Montana voters approve measures legalizing recreational marijuana
Voters have approved two ballot measures that clear the way for recreational use of marijuana in Montana.
Both measures held double-digit leads throughout Tuesday evening before the Associated Press called the measure around 1 a.m.
Constitutional Initiative 118 (CI-118) amends the state constitution to allow the legislature or voters to set the age at which adults are allowed to possess and consume marijuana. The state constitution currently gives anyone 18 or older all the rights of an adult except for possession of alcohol.
At 7:45 a.m. Wednesday, CI-118 was approved by a margin of 58 percent to 42 percent statewide.
Initiative 190 (I-190) legalizes the sale and possession of limited amounts of marijuana and levies a 20 percent tax on the sale of non-medical marijuana in Montana. It also allows people serving a sentence for an act now legal to apply for re-sentencing or an expungement of a conviction and prohibits the advertising of marijuana and related products.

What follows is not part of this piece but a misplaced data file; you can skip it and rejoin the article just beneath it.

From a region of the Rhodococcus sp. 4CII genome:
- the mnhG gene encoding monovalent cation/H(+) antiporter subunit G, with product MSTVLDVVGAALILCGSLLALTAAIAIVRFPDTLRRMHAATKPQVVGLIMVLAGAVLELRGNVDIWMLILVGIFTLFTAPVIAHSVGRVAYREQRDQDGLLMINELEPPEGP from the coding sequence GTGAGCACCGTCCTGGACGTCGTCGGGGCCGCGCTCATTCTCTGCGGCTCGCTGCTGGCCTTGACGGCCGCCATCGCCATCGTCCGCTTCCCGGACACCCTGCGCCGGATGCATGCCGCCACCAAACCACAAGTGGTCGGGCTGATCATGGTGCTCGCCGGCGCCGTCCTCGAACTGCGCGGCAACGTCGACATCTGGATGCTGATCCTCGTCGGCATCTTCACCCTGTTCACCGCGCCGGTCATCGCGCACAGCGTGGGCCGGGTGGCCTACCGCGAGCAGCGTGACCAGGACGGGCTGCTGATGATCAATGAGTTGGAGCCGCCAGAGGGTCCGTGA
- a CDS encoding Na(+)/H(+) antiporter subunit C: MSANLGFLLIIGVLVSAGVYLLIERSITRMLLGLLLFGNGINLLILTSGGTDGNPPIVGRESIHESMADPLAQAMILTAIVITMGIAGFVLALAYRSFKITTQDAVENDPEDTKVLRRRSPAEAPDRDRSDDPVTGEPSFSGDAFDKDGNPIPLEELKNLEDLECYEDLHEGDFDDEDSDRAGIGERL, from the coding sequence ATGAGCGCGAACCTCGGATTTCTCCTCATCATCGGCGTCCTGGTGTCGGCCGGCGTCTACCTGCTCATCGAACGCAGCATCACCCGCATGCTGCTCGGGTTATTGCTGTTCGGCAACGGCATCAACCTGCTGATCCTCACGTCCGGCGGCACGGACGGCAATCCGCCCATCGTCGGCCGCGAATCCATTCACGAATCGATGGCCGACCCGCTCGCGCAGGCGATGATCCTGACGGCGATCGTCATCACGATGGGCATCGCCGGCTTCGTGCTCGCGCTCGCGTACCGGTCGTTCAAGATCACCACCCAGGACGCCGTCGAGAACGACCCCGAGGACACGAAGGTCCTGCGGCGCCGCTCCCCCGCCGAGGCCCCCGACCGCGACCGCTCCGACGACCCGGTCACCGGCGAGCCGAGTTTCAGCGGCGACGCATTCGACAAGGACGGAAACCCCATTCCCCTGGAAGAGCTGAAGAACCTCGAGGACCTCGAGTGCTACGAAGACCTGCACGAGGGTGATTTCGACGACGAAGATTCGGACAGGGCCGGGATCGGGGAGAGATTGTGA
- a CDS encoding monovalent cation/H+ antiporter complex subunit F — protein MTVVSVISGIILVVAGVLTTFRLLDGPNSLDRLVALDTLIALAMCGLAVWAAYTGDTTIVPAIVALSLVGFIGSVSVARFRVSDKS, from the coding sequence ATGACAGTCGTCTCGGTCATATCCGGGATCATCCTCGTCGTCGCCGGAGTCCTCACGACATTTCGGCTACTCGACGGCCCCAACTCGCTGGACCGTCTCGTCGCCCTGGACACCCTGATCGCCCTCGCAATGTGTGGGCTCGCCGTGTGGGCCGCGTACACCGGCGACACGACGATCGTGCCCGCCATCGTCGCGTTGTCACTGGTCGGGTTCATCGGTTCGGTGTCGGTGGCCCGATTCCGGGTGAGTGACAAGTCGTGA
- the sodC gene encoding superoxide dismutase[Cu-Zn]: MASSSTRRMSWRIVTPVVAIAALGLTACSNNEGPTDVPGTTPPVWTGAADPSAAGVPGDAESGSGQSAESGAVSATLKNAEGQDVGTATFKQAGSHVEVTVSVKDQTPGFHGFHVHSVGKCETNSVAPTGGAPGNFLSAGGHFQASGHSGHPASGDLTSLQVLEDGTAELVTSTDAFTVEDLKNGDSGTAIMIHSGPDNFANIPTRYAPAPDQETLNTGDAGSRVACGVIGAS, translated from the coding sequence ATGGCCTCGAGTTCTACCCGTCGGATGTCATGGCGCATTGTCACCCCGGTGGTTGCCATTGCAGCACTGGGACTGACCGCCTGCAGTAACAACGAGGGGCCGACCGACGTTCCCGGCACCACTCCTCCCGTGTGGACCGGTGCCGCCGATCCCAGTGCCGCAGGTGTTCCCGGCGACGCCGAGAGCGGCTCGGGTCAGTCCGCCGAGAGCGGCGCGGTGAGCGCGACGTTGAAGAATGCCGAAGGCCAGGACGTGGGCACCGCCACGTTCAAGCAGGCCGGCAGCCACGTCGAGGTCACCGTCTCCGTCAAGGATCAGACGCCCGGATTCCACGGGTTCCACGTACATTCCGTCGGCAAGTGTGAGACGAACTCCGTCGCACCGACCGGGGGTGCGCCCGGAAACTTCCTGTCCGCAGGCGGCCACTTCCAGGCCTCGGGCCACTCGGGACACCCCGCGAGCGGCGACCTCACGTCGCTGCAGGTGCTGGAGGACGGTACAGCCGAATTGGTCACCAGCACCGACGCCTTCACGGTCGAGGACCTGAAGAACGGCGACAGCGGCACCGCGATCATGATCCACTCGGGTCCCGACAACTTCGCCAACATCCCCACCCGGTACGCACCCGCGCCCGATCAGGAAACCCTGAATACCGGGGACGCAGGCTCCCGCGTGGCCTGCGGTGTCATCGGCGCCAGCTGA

As of 7:45 a.m. Wednesday, I-190 passed with 57 percent of the vote, to 43 percent opposed. The Secretary of State's Office showed 93 percent of precincts reporting.
Supporters say legalizing recreational marijuana would generate much-needed tax revenue. A study by the University of Montana's Bureau of Business and Economic Research estimated recreational marijuana could generate more than $43 million a year for the state.
However, some law enforcement, medical and professional groups oppose the measures. They argue legalized marijuana would add to the state's growing drug addiction problems, create safety concerns in the workplace, the risk of unintentional exposure to children, and increased marijuana use in adolescents.
I-190 would legalize having and using small amounts of marijuana as of January 1, 2021. The rest of the changes would not take effect until at least next October 1.
New Approach Montana, the group behind the initiatives, said, “By legalizing marijuana, Montanans have adopted a policy that is good for public health, good for public safety, and good for public finances,” said Ted Dick, New Approach Montana campaign manager and co-founder. “The initiatives will free up law enforcement to focus on serious crime, as Montana ends the practice of arresting otherwise law-abiding adults for personal use of marijuana. At the same time, 118 and 190 will expand access to medical marijuana for many patients, including veterans, and provide a new funding source for important state programs.”
Opponents, including the group Wrong For Montana, have said they plan to challenge the initiatives in court if they pass.